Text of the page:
August 20, 2011
Friday morning I again woke around 4 am, and again spent some time in prayer and reading St. Matthew in Spanish. This would be a good day for the Prado, I decided. Headed out a little after 7 and made a stop at a small bar for cafe con leche and a croissant. Coffee comes in a glass in Spain. Who decides these things, I wonder? It isn’t that they don’t have mugs here in Spain, they just don’t seem to actually use them. At any rate, the locals were talking about the Pope’s visit the night earlier, and how much money the Church had, and how Madrid could not afford such an expense with the current economic crisis. I felt awkward sitting there in my rather conspicuous bright orange WYD t-shirt (which I had worn now 3 days in a row due to my luggage still being missing). They must know I can understand them, I thought – at least a little. I wanted to say something, start a dialogue, reason with them. The obvious fact is that if the Pope were not there, then there would not be these million plus young people coming to Madrid in the dead of August and filling their restaurants, their museums, their hotels and pumping money into an economy during the one month that the city usually goes into hibernation. But I don’t know how to say hibernation in spanish. And I didn’t want to offend – not today. I finished my croissant and left.
Outside the Prado I waited for the doors to open. The air was cool and I sat in the grass, making more progress in San Mateo. The doors opened at 9 and I soaked in some of the world’s finest art. Velasquez, Goya, Caravaggio.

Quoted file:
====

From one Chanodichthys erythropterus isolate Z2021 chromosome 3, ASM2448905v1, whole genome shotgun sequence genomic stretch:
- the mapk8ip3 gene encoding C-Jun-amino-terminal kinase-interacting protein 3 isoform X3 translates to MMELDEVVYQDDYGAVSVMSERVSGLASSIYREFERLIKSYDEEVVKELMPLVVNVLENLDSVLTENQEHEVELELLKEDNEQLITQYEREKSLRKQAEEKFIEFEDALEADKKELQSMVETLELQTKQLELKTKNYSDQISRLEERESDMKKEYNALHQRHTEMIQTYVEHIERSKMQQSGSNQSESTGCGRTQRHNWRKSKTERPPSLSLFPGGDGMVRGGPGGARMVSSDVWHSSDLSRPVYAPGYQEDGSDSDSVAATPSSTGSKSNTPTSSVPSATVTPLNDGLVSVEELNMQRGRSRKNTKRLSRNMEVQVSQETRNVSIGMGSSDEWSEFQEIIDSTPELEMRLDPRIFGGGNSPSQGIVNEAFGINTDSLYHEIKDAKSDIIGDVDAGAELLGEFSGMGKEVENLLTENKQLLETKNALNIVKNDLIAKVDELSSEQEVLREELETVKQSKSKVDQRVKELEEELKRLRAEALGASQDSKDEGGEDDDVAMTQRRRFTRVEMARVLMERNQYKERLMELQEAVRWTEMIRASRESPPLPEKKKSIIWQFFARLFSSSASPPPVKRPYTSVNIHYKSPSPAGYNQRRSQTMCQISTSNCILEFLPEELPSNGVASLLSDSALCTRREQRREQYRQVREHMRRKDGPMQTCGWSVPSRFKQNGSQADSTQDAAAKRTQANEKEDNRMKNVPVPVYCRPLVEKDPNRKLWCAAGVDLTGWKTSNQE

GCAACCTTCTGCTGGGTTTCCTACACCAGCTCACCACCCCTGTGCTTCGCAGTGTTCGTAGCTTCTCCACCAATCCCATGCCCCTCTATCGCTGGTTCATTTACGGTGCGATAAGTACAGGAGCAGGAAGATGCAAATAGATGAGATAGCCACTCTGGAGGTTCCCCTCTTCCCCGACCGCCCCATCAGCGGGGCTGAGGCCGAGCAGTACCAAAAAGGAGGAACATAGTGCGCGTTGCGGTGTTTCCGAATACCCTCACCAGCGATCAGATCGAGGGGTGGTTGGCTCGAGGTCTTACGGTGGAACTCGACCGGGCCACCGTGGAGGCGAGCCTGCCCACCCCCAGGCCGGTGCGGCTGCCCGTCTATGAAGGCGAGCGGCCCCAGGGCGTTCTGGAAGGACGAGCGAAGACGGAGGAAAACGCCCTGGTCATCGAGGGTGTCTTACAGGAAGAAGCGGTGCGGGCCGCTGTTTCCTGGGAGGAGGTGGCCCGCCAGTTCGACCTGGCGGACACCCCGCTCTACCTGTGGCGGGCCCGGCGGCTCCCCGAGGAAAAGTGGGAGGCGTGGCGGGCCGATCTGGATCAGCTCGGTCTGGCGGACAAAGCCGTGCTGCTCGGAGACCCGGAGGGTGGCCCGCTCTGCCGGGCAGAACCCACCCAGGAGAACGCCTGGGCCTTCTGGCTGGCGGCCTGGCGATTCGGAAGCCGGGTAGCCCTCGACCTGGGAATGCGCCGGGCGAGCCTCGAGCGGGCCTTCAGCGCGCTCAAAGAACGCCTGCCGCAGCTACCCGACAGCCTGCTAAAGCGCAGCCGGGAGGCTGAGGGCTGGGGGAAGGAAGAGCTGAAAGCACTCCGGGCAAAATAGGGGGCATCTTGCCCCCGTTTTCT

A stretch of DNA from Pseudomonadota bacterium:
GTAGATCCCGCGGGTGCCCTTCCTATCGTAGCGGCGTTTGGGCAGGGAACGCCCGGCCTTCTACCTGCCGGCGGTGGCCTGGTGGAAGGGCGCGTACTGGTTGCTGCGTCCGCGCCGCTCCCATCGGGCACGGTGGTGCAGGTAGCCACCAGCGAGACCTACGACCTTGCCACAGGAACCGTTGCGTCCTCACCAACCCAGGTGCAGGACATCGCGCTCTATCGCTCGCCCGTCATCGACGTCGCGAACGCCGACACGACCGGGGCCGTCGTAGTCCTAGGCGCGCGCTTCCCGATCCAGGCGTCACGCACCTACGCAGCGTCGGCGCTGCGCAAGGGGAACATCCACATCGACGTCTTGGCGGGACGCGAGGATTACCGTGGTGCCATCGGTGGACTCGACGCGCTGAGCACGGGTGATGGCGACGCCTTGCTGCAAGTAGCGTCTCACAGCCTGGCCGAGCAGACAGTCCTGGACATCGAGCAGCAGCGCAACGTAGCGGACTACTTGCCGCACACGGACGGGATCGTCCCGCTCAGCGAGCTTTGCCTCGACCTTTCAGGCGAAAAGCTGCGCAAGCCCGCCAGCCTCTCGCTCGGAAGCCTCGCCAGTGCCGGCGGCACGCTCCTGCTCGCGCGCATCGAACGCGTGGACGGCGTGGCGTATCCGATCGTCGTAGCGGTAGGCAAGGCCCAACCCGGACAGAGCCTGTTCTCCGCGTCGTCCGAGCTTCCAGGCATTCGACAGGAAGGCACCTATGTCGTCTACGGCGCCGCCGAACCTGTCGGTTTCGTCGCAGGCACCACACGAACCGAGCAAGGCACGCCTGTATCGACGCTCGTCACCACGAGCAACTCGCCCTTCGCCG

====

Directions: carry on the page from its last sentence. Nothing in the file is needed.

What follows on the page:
But I was continuously drawn to the dozens of paintings of the Virgin Mary and Christ – both when he was a child, and after his crucifixion. These paintings mean much more to me now that I am a mother. I use to dismiss the relationship between Mary and Jesus as little more than a necessary means for Christ to come to earth. But oh how my heart aches for my children. What bond they must have had, Mary and Jesus, and what affection they must have shared. How broken would I be to raise such a wonderful child, the Christ, and watch him die.
In the afternoon I headed towards La Plaza de Cibeles, where the Pope would celebrate The Way of the Cross in the evening.
The Way of the Cross is a Spanish tradition, much like the Stations of the Cross, where the different stages of Christ’s betrayal and crucifixion are remembered and meditated on, usually the week leading up to Easter. Only in The Way of the Cross, large floats, fourteen in all, are carried through the streets – in some cases by over a hundred men, depending on the size of the float.
They came from around the country, these floats, and each was carved from wood – true works of art. It means a great deal to me, personally, to see my faith reflected in such masterpieces. Some people connect to God with music, others with writings, or nature. While I love finding God through all those avenues, seeing religious art inspires me in a different way. Art urges me to create and reach others.
Lord, I give You my talents. My dreams. My aspirations. You have chosen my gifts for Your purpose and I lay that at Your feet. May I not be lazy or selfish with my talents, but instead be a good steward. I have no agenda. My accomplishments may be large or small, my only desire is that I honor You. I pray also for others with dreams and visions of using their talents. Let them not be afraid. Let them instead be diligent and inspired, offering their time and effort in humility. We are Your children, Lord. Teach us Your ways.
BTW – MY BAG ARRIVED! PRAISE THE LORD! I am very grateful for a clean set of clothes and my camera – just in time for tonight’s Vigil with the Pope!